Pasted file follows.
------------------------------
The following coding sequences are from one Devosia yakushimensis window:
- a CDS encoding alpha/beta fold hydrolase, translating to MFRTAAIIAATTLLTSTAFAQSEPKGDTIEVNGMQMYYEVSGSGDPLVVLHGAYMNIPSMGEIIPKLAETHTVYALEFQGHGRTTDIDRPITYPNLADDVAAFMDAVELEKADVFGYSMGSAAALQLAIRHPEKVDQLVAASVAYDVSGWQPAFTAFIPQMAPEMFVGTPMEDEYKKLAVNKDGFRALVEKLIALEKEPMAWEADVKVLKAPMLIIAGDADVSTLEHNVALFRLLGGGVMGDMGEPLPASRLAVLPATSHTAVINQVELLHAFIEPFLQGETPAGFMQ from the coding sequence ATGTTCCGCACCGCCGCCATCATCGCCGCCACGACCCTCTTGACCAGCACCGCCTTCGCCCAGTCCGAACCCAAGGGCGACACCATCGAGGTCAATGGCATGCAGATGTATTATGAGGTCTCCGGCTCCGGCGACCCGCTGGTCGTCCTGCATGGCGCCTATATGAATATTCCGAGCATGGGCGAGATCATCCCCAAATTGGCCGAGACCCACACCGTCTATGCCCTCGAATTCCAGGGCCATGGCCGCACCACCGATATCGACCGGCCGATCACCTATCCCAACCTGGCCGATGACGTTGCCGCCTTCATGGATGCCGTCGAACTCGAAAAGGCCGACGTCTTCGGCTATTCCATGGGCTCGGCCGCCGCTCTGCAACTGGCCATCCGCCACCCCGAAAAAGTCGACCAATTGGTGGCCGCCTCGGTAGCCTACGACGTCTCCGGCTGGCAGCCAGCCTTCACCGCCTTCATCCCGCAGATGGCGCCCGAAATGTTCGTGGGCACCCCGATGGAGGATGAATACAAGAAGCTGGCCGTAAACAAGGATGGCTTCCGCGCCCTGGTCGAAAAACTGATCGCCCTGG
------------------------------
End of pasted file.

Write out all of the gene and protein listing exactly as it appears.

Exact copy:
The following coding sequences are from one Devosia yakushimensis window:
- a CDS encoding alpha/beta fold hydrolase, translating to MFRTAAIIAATTLLTSTAFAQSEPKGDTIEVNGMQMYYEVSGSGDPLVVLHGAYMNIPSMGEIIPKLAETHTVYALEFQGHGRTTDIDRPITYPNLADDVAAFMDAVELEKADVFGYSMGSAAALQLAIRHPEKVDQLVAASVAYDVSGWQPAFTAFIPQMAPEMFVGTPMEDEYKKLAVNKDGFRALVEKLIALEKEPMAWEADVKVLKAPMLIIAGDADVSTLEHNVALFRLLGGGVMGDMGEPLPASRLAVLPATSHTAVINQVELLHAFIEPFLQGETPAGFMQ from the coding sequence ATGTTCCGCACCGCCGCCATCATCGCCGCCACGACCCTCTTGACCAGCACCGCCTTCGCCCAGTCCGAACCCAAGGGCGACACCATCGAGGTCAATGGCATGCAGATGTATTATGAGGTCTCCGGCTCCGGCGACCCGCTGGTCGTCCTGCATGGCGCCTATATGAATATTCCGAGCATGGGCGAGATCATCCCCAAATTGGCCGAGACCCACACCGTCTATGCCCTCGAATTCCAGGGCCATGGCCGCACCACCGATATCGACCGGCCGATCACCTATCCCAACCTGGCCGATGACGTTGCCGCCTTCATGGATGCCGTCGAACTCGAAAAGGCCGACGTCTTCGGCTATTCCATGGGCTCGGCCGCCGCTCTGCAACTGGCCATCCGCCACCCCGAAAAAGTCGACCAATTGGTGGCCGCCTCGGTAGCCTACGACGTCTCCGGCTGGCAGCCAGCCTTCACCGCCTTCATCCCGCAGATGGCGCCCGAAATGTTCGTGGGCACCCCGATGGAGGATGAATACAAGAAGCTGGCCGTAAACAAGGATGGCTTCCGCGCCCTGGTCGAAAAACTGATCGCCCTGG